With the local atmosphere so roiled in the largely rural community served by the district, simply raising the issue of church-state separation was challenging. "It's social suicide to bring up this issue," Doe said. And even after all this time and the satisfaction of correcting the district's policies through the settlement, she still has moments when she wonders "why as a family we have to fight this?"
Doe's assessment of the risks of raising church-state issues is consistent with what JewsOnFirst learned in the course of reporting on the school religion case: there are Jews who have lived in that part of Delaware for years without revealing their Jewish identities.
Even though the Doe family's religion was not specified in the lawsuit, Jane Doe said that they nonetheless have been "characterized as Jewish." She said that prompted her to consider the issue of identity: "As a family, we are proud of our religious heritage. As Jews it has been important to speak out when our children and others were treated unjustly. We all define ourselves in many ways, individually we are Jewish, but as part of a bigger picture, we are just a family within a much larger society who couldn't just sit by and watch when we witnessed wrongs committed in the name of religion."
Doe recalled the period when the judge was considering their request to sue anonymously as very difficult for her family. Even then, though, she said, "We knew that we were doing the right thing. We had a very basic bottom line -- to protect our children." However, she added, "It still feels like they're in harm's way."
The anonymity imposes its own burdens. "We want to be able to talk with people about what's going on with us, about the fear that we felt, about the things the school board has done to drag this case into places where it never should have gone." At one point, she said members of the school board went to the local media, in violation of the judge's orders. "They violated the court order on confidentiality, and nobody did anything about it. And we couldn't say anything about it."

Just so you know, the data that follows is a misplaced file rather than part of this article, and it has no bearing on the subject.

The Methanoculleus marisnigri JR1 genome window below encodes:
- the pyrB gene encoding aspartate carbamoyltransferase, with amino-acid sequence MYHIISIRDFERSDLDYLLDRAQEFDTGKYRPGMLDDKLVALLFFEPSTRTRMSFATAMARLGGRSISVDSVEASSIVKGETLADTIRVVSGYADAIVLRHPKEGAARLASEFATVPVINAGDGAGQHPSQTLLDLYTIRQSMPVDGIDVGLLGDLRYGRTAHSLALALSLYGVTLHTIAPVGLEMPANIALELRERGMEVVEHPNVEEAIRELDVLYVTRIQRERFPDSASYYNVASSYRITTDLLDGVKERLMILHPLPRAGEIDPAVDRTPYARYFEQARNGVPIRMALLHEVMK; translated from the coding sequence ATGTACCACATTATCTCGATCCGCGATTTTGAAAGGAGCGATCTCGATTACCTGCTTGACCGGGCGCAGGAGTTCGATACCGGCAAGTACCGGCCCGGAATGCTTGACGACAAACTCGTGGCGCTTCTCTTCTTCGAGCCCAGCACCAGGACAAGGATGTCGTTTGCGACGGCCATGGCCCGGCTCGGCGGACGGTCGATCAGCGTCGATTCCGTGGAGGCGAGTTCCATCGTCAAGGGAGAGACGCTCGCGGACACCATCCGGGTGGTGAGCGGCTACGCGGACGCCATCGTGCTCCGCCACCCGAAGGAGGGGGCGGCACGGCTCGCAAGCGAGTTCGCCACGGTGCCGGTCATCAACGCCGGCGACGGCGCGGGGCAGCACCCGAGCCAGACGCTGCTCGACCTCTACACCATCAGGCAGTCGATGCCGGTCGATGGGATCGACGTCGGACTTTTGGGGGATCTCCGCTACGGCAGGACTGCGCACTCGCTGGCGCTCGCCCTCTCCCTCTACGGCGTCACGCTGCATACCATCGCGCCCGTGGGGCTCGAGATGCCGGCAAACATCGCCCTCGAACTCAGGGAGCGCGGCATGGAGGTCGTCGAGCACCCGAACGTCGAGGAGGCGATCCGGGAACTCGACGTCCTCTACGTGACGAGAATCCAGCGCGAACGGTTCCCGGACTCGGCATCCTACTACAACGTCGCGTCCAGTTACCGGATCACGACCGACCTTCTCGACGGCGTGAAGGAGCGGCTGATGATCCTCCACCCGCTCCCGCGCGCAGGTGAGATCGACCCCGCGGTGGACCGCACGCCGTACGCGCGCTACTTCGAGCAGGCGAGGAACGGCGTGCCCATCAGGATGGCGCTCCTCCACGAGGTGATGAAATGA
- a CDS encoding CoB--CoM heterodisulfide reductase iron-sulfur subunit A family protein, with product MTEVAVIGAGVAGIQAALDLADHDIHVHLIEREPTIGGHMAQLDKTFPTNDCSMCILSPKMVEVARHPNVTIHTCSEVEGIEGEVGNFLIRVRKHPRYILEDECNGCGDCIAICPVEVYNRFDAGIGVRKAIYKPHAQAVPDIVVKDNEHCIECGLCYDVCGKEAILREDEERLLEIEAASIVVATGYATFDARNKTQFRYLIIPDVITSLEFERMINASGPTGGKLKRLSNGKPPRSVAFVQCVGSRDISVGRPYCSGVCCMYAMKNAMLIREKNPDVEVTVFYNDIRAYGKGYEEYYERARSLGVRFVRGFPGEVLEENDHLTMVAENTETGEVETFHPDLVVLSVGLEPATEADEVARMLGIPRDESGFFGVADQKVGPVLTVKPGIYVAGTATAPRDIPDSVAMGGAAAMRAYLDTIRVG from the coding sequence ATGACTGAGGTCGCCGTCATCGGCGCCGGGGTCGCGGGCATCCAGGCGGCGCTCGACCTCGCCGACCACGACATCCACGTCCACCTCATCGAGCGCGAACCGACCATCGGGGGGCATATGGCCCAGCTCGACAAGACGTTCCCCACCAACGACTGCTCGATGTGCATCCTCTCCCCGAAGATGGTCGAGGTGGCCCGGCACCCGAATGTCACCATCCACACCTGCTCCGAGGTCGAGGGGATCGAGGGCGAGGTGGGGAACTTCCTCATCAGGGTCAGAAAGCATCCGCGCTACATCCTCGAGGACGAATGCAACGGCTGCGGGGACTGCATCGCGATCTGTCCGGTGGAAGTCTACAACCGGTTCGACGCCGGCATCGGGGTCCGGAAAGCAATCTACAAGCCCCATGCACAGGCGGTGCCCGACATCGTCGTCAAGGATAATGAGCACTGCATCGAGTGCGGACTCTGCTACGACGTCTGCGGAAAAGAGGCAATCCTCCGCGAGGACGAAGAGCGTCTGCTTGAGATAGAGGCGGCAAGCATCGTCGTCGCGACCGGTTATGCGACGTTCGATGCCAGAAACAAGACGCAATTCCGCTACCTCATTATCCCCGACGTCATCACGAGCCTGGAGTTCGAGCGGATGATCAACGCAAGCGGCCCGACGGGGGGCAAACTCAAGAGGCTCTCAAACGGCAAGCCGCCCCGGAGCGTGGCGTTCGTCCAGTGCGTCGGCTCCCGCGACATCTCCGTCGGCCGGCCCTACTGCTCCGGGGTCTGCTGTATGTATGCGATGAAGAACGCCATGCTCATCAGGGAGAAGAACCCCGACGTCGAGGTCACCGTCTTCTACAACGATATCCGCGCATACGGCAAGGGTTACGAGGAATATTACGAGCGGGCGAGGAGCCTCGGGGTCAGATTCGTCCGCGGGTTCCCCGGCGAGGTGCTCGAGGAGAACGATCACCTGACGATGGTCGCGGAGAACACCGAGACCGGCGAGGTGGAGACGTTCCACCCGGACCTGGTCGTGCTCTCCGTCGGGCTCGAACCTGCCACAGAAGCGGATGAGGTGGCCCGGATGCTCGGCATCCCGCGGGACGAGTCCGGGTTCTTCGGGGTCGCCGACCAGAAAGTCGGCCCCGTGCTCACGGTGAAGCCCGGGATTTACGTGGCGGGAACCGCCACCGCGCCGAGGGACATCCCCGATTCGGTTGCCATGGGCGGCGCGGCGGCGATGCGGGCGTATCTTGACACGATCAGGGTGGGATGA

The settlement provides for continuing protection of the Doe family's identity.
August 2004 meeting a searing memory
"It's almost unimaginable that events in that meeting unfolded as they did," Jane Doe said. "People in that room knew us. The school board just let it go on and on."
It was daunting, she said, simply to pass through the hostile crowd turned out by local churches and the local talk radio station. Recalling what she encountered when she parked her car at that board meeting, she said, "I've always been a confident person, but I was scared."
What she saw was a huge crowd, later estimated by reporters to have been about 800 people. "The parking lot was full. There was a prayer circle in front of the building. I saw a custodian directing traffic; I went up to him and asked if there was another way in."
She found a way in through the back, Jane Doe said. When she entered the meeting room she saw that the Dobrich family had already found seats.
As she took a seat, Doe said, she observed the wife of one of the school board members calling her church, encouraging members to turn out to the meeting.
When the meeting got underway, she recalled, "it was clear that it was a mob that turned out and they derided anyone who didn't agree with injecting religion into public schools."
During the meeting, Doe said, "a guy stood up and said the last one to oppose school prayer was [atheist leader] Madalyn Murray O'Hair and she disappeared never to be seen again." (O'Hair was abducted and murdered). Hearing that, Doe said, "sent chills down my spine. But people laughed, and they hooted and hollered, and applauded this guy" Doe said, adding, "He used to be a school board member."
No restraint on hostile crowd
She cannot forget the behavior of elected officials -- the school board and the two state legislators who attended. "The board did nothing to stop or dissuade the verbal abuse. There was a lot of rhetoric about majority rule, especially by the representatives to the General Assembly," she said. "But what makes a society great is not majority rule -- thatís easy enough -- but a society should be measured by the protection of minority rights and the underrepresented. In this case, that is our public school children."
The two families kept trying to effect a change in the school board's behavior, according to their attorney Thomas Allingham. "Even after that meeting, we made repeated efforts, orally and in writing, to persuade the school district to abide by the Constitution," Allingham told JewsOnFirst. But the district repeatedly rebuffed them, he said. "Not only did the district decline our requests to sit down and discuss our concerns, they refused for months even to respond to our letters."
Eventually, said, Allingham, the families felt they had no choice but to sue the district in federal court.
It was not an easy decision, Jane Doe said. "I would think it would be obvious to any parent that suing the public school district where your child attends school would be a last resort"
District must adopt constitutional policies on religion
According to Allingham, the concept of real-world examples originated with the plaintiffs, but was accepted by the school district. "The district offered a couple of its own examples that were incorporated in the settlement," he said.